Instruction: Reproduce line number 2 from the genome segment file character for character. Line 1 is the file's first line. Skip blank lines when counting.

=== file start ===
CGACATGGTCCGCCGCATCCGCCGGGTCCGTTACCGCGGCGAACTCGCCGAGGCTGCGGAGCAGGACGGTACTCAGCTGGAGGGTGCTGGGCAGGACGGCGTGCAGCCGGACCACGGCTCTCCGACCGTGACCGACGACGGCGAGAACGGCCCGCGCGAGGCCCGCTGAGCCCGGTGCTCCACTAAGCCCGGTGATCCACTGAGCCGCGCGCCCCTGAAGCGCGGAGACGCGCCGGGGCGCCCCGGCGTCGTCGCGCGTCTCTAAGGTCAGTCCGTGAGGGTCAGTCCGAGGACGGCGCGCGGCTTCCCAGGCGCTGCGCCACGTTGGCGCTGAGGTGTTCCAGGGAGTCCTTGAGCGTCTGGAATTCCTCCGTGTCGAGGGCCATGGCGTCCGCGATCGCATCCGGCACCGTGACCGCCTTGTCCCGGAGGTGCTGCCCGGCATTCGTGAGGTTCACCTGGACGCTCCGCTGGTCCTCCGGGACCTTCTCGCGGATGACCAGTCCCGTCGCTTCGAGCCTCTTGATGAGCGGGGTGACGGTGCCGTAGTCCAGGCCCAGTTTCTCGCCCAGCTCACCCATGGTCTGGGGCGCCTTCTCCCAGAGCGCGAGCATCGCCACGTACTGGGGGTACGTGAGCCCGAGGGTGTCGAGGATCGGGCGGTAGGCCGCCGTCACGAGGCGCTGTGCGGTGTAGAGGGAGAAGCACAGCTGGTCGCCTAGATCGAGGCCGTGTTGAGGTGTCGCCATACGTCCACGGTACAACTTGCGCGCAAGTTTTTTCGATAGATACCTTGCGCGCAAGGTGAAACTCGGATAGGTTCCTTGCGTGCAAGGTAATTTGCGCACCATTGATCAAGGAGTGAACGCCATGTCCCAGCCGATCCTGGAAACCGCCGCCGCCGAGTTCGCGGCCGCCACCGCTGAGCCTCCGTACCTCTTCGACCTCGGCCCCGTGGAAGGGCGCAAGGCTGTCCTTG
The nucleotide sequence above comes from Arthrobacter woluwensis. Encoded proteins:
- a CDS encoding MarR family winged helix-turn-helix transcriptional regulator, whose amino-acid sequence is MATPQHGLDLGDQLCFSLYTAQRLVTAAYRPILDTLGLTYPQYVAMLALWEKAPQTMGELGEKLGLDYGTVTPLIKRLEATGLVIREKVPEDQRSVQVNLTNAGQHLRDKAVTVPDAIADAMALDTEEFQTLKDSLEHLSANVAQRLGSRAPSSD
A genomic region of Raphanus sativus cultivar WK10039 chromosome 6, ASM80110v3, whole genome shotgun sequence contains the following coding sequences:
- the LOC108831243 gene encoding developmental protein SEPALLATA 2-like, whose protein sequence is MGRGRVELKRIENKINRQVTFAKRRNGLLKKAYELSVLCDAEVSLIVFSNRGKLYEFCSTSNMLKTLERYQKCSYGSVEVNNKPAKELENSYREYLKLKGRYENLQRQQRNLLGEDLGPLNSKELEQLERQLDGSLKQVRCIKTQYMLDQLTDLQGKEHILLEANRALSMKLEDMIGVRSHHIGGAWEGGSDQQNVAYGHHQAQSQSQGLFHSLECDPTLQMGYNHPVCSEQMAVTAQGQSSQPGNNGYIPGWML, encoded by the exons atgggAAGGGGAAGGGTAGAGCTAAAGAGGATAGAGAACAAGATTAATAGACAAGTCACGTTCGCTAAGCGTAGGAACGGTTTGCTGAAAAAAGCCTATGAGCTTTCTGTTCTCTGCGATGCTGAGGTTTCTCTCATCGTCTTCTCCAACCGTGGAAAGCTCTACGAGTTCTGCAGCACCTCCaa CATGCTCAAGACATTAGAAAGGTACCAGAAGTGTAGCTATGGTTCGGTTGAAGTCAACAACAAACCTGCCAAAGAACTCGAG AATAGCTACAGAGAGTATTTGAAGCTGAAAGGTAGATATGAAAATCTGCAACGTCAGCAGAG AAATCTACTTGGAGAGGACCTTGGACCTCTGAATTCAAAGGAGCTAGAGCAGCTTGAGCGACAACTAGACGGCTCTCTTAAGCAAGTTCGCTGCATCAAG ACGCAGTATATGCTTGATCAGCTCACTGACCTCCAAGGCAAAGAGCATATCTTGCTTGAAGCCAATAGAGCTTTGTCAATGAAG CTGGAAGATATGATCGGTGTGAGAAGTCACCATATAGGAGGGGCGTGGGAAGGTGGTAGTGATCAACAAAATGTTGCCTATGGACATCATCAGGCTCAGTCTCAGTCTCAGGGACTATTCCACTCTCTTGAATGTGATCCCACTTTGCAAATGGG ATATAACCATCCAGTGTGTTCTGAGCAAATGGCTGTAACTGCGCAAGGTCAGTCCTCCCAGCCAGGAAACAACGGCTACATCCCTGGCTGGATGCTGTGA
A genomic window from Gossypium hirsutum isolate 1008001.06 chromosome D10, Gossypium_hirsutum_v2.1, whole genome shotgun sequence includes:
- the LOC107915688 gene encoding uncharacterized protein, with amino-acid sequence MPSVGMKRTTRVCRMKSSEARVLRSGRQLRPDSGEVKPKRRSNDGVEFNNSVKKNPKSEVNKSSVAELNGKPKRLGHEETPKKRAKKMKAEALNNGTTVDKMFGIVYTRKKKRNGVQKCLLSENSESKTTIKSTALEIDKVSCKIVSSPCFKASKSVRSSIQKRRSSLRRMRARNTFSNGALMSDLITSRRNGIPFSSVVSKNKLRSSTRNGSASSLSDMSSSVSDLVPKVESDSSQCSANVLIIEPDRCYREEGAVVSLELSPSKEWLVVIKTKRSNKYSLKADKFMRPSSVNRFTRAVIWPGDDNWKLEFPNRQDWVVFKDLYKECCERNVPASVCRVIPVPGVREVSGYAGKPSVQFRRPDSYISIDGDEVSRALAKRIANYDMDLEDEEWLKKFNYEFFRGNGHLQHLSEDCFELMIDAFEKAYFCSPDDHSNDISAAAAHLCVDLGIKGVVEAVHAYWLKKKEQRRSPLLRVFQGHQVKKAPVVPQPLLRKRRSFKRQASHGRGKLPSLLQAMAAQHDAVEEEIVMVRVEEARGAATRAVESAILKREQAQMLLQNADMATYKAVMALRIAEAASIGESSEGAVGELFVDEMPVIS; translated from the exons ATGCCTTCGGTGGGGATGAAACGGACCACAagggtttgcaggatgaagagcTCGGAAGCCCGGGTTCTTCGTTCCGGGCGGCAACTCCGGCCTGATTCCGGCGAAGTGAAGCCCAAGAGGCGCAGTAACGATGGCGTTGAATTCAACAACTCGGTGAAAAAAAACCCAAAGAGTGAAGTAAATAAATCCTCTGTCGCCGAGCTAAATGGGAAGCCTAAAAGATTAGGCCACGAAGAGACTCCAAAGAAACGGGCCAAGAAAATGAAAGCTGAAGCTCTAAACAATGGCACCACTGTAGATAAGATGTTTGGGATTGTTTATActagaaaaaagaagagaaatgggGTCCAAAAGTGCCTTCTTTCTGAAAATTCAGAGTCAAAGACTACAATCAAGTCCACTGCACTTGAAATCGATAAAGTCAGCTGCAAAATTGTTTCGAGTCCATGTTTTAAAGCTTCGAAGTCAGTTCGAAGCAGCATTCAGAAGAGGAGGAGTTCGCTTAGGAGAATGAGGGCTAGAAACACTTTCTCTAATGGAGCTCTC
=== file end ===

The nucleotide sequence above comes from Arthrobacter woluwensis. Encoded proteins: